What else can I think of someone who writes that dogmas can essentially become outdated and pointless or that they even can be stupid? And yet this is what I was quoting just today. Or somebody who says, “Well, one of the effects of historicism,” which he openly accepts, “is that ancient holy Scriptures or texts lose their validity”?

I don’t know what people who say things like this really believe, but in my opinion, what they believe is not what a Catholic believes. I mean, I’m really sorry to say that, and I hasten to add that when I started to write my lecture, I was very careful to give every benefit of the doubt. I really tried to approach the work of Kasper in a neutral way, because I have every desire to understand him. But when I got deeper into his thought, I was confronted with a system, if there is one, and with ideas that are so shocking that I really can’t see how somebody who is arguing — who is talking in that way — can still be considered a Catholic.

I’m really very sorry to have to say this, but this is the only conclusion I can draw; and it is based, not only on my suppositions, but on Kasper’s own words.

That is clear enough.


Damask Rose said...

Interesting. Thanks for posting this.

Anonymous said...

Hmmm. Dare I suggest it?

Perhaps an Inquisition might sort this out.

No sarcasm. If a man hold beliefs that are self-contradictory, and these harm the Church, or if he does not know what he believes, and by virtue of his position, he harms the Church, perhaps nailing down his thoughts through an inquisition might help clarify his position, both to himself and his flock??

Or, he could decline and accept being laicized. I mean, c'mon...the comfy chair and fluffy pillow are not ordeals that everyone can be expected to withstand.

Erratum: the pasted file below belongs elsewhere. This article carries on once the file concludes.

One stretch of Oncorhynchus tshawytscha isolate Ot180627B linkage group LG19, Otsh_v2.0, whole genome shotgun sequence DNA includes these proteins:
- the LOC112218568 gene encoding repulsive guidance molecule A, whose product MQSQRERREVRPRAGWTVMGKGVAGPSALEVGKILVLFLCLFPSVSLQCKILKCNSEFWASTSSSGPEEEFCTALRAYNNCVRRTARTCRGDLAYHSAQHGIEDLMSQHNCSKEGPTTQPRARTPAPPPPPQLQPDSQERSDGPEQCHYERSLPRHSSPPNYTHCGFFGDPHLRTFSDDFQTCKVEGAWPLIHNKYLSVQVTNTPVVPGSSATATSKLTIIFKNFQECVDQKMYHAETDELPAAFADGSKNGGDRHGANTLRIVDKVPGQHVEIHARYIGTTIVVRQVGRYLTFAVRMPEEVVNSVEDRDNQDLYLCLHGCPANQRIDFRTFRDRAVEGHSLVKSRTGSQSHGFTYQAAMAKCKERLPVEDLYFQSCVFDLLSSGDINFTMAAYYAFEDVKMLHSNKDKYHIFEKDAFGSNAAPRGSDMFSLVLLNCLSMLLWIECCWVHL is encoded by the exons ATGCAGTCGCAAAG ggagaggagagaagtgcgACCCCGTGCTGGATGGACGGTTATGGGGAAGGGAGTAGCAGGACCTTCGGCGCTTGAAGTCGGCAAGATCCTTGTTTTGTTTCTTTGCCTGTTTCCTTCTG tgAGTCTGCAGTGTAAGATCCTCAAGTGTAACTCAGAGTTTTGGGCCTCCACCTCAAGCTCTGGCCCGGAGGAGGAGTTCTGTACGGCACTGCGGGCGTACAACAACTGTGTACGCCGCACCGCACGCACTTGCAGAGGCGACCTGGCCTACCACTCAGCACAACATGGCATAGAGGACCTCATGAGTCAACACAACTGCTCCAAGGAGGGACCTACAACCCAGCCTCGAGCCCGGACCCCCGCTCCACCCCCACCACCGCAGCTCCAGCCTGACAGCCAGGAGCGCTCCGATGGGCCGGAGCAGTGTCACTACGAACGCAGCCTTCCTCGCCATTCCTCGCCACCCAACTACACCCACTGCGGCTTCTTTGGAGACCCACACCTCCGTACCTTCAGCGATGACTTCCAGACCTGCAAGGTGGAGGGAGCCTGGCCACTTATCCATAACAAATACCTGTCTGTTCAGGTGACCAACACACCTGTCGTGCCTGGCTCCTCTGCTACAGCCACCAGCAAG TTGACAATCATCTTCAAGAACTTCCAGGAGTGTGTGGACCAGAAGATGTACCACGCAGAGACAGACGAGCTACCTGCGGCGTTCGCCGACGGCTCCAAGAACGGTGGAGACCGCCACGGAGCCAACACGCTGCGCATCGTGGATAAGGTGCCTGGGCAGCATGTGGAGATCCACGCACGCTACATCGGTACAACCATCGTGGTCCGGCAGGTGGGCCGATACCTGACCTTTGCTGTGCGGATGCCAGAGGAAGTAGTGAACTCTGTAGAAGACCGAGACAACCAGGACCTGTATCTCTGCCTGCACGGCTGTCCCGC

Something must be done.

Servant of God Queen Isabella of Spain, pray for us.

Dad29 said...

Huh. Another look at Kasperism on my blog. Co-incidence that we both hit this info today?

FLOR solitaria said...

Fr.Dr.Walter Voltz (from Rome, Italy) comments at the NCR article that Cardinal Kasper says what Pope Francis thinks.

Anonymous said...

Cardinal Kasper walks into a phone box and lifts the receiver, a recorded message starts: "Good morning Cardinal. As you are aware the Catholic Church is lagging behind the social developments of the modern world. The forthcoming Synod on the Family provides us an opportunity to change church direction. Your mission, should you decide to accept it, is to discredit the opposition and change church practice on key issues of divorce and same-sex relations. Should you or any of your collaborators be caught and unmasked the Pope will disavow any knowledge of your actions. Good luck Walter!"

aly said...

I watched Raymond Arroyo (tsk) interview Cardinal Kasper. I was hesitant to understand him (the coherent or not coherent factor).I thought he was somehow hesitant himself. I asked myself "is this caution"? I asked myself "if yes, why"? I asked myself "is he saying cautiously what Francis thinks"?